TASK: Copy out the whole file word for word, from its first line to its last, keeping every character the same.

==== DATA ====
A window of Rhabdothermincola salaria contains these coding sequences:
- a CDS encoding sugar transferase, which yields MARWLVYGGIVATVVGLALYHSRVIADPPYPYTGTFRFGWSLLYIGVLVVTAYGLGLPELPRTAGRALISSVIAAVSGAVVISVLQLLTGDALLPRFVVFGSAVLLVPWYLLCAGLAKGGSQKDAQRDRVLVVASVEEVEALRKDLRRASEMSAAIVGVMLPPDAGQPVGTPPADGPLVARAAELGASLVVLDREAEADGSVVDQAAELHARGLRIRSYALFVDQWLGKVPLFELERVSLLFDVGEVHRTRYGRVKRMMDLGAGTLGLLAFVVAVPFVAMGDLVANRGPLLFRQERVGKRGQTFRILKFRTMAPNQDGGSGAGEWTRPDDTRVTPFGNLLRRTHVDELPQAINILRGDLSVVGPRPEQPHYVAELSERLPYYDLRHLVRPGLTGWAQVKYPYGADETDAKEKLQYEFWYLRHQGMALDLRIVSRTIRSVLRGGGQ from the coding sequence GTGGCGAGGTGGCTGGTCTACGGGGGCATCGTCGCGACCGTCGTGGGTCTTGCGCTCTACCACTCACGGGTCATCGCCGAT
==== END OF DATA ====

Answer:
A window of Rhabdothermincola salaria contains these coding sequences:
- a CDS encoding sugar transferase, which yields MARWLVYGGIVATVVGLALYHSRVIADPPYPYTGTFRFGWSLLYIGVLVVTAYGLGLPELPRTAGRALISSVIAAVSGAVVISVLQLLTGDALLPRFVVFGSAVLLVPWYLLCAGLAKGGSQKDAQRDRVLVVASVEEVEALRKDLRRASEMSAAIVGVMLPPDAGQPVGTPPADGPLVARAAELGASLVVLDREAEADGSVVDQAAELHARGLRIRSYALFVDQWLGKVPLFELERVSLLFDVGEVHRTRYGRVKRMMDLGAGTLGLLAFVVAVPFVAMGDLVANRGPLLFRQERVGKRGQTFRILKFRTMAPNQDGGSGAGEWTRPDDTRVTPFGNLLRRTHVDELPQAINILRGDLSVVGPRPEQPHYVAELSERLPYYDLRHLVRPGLTGWAQVKYPYGADETDAKEKLQYEFWYLRHQGMALDLRIVSRTIRSVLRGGGQ from the coding sequence GTGGCGAGGTGGCTGGTCTACGGGGGCATCGTCGCGACCGTCGTGGGTCTTGCGCTCTACCACTCACGGGTCATCGCCGAT